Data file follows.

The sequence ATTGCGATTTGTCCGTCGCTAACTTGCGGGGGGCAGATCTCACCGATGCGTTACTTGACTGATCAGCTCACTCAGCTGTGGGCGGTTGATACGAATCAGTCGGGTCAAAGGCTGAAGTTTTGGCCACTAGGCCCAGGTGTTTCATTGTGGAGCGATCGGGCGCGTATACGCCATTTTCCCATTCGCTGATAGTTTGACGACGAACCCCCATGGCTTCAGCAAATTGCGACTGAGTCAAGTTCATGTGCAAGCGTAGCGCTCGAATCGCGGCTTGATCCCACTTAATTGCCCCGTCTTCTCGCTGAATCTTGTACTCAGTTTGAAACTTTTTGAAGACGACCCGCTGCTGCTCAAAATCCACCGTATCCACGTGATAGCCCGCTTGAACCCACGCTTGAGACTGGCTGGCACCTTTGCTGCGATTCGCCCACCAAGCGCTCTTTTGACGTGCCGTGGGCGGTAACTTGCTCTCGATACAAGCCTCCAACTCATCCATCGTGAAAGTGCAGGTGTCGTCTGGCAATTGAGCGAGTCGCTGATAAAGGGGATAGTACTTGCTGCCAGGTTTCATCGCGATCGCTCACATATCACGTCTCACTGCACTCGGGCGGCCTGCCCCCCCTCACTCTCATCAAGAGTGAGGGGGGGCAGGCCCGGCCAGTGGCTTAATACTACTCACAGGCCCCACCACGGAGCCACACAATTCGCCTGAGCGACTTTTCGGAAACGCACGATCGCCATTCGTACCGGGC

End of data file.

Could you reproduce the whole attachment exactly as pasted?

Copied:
The sequence ATTGCGATTTGTCCGTCGCTAACTTGCGGGGGGCAGATCTCACCGATGCGTTACTTGACTGATCAGCTCACTCAGCTGTGGGCGGTTGATACGAATCAGTCGGGTCAAAGGCTGAAGTTTTGGCCACTAGGCCCAGGTGTTTCATTGTGGAGCGATCGGGCGCGTATACGCCATTTTCCCATTCGCTGATAGTTTGACGACGAACCCCCATGGCTTCAGCAAATTGCGACTGAGTCAAGTTCATGTGCAAGCGTAGCGCTCGAATCGCGGCTTGATCCCACTTAATTGCCCCGTCTTCTCGCTGAATCTTGTACTCAGTTTGAAACTTTTTGAAGACGACCCGCTGCTGCTCAAAATCCACCGTATCCACGTGATAGCCCGCTTGAACCCACGCTTGAGACTGGCTGGCACCTTTGCTGCGATTCGCCCACCAAGCGCTCTTTTGACGTGCCGTGGGCGGTAACTTGCTCTCGATACAAGCCTCCAACTCATCCATCGTGAAAGTGCAGGTGTCGTCTGGCAATTGAGCGAGTCGCTGATAAAGGGGATAGTACTTGCTGCCAGGTTTCATCGCGATCGCTCACATATCACGTCTCACTGCACTCGGGCGGCCTGCCCCCCCTCACTCTCATCAAGAGTGAGGGGGGGCAGGCCCGGCCAGTGGCTTAATACTACTCACAGGCCCCACCACGGAGCCACACAATTCGCCTGAGCGACTTTTCGGAAACGCACGATCGCCATTCGTACCGGGC